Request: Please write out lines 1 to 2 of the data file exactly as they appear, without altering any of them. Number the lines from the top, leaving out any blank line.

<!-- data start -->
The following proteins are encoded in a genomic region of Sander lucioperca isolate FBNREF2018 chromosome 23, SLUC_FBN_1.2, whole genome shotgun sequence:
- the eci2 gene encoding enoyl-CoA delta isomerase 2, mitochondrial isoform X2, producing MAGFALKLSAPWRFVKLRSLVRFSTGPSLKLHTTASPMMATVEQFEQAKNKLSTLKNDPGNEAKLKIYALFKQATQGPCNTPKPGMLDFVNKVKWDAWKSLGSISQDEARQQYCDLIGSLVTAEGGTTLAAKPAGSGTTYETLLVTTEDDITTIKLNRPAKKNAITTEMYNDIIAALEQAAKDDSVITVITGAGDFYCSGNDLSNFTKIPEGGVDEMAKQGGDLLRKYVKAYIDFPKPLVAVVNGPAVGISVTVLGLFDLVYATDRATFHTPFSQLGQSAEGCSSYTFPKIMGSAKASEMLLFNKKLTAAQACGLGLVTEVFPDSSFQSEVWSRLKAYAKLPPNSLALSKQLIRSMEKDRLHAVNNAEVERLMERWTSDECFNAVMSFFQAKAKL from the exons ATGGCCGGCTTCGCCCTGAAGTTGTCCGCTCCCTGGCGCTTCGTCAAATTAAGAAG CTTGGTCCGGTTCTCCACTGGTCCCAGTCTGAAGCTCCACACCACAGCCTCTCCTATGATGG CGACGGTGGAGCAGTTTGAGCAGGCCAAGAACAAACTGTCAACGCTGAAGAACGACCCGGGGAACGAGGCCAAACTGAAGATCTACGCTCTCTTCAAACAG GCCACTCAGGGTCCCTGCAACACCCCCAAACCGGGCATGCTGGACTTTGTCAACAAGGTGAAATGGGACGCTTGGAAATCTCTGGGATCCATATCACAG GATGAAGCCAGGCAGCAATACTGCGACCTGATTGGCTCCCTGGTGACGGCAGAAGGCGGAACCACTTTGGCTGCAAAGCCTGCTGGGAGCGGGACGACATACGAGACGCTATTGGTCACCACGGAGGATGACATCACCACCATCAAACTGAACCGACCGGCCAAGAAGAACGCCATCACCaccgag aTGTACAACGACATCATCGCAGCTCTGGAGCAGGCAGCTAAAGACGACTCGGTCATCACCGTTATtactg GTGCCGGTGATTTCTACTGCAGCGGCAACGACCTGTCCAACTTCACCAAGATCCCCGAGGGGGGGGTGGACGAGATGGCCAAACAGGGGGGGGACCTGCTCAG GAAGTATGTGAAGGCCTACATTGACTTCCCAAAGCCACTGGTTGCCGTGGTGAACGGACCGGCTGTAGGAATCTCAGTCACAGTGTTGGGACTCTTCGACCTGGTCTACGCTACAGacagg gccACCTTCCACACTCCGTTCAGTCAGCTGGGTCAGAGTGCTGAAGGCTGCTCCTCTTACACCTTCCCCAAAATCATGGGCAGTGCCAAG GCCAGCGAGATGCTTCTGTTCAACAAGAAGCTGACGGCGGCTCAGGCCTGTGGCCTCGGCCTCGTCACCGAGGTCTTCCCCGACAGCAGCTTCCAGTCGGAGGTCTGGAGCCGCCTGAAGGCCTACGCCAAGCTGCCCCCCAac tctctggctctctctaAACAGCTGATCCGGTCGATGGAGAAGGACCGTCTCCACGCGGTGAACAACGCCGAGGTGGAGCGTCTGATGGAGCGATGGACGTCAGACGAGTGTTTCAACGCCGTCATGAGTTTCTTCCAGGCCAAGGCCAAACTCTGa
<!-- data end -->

The following proteins are encoded in a genomic region of Sander lucioperca isolate FBNREF2018 chromosome 23, SLUC_FBN_1.2, whole genome shotgun sequence:
- the eci2 gene encoding enoyl-CoA delta isomerase 2, mitochondrial isoform X2, producing MAGFALKLSAPWRFVKLRSLVRFSTGPSLKLHTTASPMMATVEQFEQAKNKLSTLKNDPGNEAKLKIYALFKQATQGPCNTPKPGMLDFVNKVKWDAWKSLGSISQDEARQQYCDLIGSLVTAEGGTTLAAKPAGSGTTYETLLVTTEDDITTIKLNRPAKKNAITTEMYNDIIAALEQAAKDDSVITVITGAGDFYCSGNDLSNFTKIPEGGVDEMAKQGGDLLRKYVKAYIDFPKPLVAVVNGPAVGISVTVLGLFDLVYATDRATFHTPFSQLGQSAEGCSSYTFPKIMGSAKASEMLLFNKKLTAAQACGLGLVTEVFPDSSFQSEVWSRLKAYAKLPPNSLALSKQLIRSMEKDRLHAVNNAEVERLMERWTSDECFNAVMSFFQAKAKL from the exons ATGGCCGGCTTCGCCCTGAAGTTGTCCGCTCCCTGGCGCTTCGTCAAATTAAGAAG CTTGGTCCGGTTCTCCACTGGTCCCAGTCTGAAGCTCCACACCACAGCCTCTCCTATGATGG CGACGGTGGAGCAGTTTGAGCAGGCCAAGAACAAACTGTCAACGCTGAAGAACGACCCGGGGAACGAGGCCAAACTGAAGATCTACGCTCTCTTCAAACAG GCCACTCAGGGTCCCTGCAACACCCCCAAACCGGGCATGCTGGACTTTGTCAACAAGGTGAAATGGGACGCTTGGAAATCTCTGGGATCCATATCACAG GATGAAGCCAGGCAGCAATACTGCGACCTGATTGGCTCCCTGGTGACGGCAGAAGGCGGAACCACTTTGGCTGCAAAGCCTGCTGGGAGCGGGACGACATACGAGACGCTATTGGTCACCACGGAGGATGACATCACCACCATCAAACTGAACCGACCGGCCAAGAAGAACGCCATCACCaccgag aTGTACAACGACATCATCGCAGCTCTGGAGCAGGCAGCTAAAGACGACTCGGTCATCACCGTTATtactg GTGCCGGTGATTTCTACTGCAGCGGCAACGACCTGTCCAACTTCACCAAGATCCCCGAGGGGGGGGTGGACGAGATGGCCAAACAGGGGGGGGACCTGCTCAG GAAGTATGTGAAGGCCTACATTGACTTCCCAAAGCCACTGGTTGCCGTGGTGAACGGACCGGCTGTAGGAATCTCAGTCACAGTGTTGGGACTCTTCGACCTGGTCTACGCTACAGacagg gccACCTTCCACACTCCGTTCAGTCAGCTGGGTCAGAGTGCTGAAGGCTGCTCCTCTTACACCTTCCCCAAAATCATGGGCAGTGCCAAG GCCAGCGAGATGCTTCTGTTCAACAAGAAGCTGACGGCGGCTCAGGCCTGTGGCCTCGGCCTCGTCACCGAGGTCTTCCCCGACAGCAGCTTCCAGTCGGAGGTCTGGAGCCGCCTGAAGGCCTACGCCAAGCTGCCCCCCAac tctctggctctctctaAACAGCTGATCCGGTCGATGGAGAAGGACCGTCTCCACGCGGTGAACAACGCCGAGGTGGAGCGTCTGATGGAGCGATGGACGTCAGACGAGTGTTTCAACGCCGTCATGAGTTTCTTCCAGGCCAAGGCCAAACTCTGa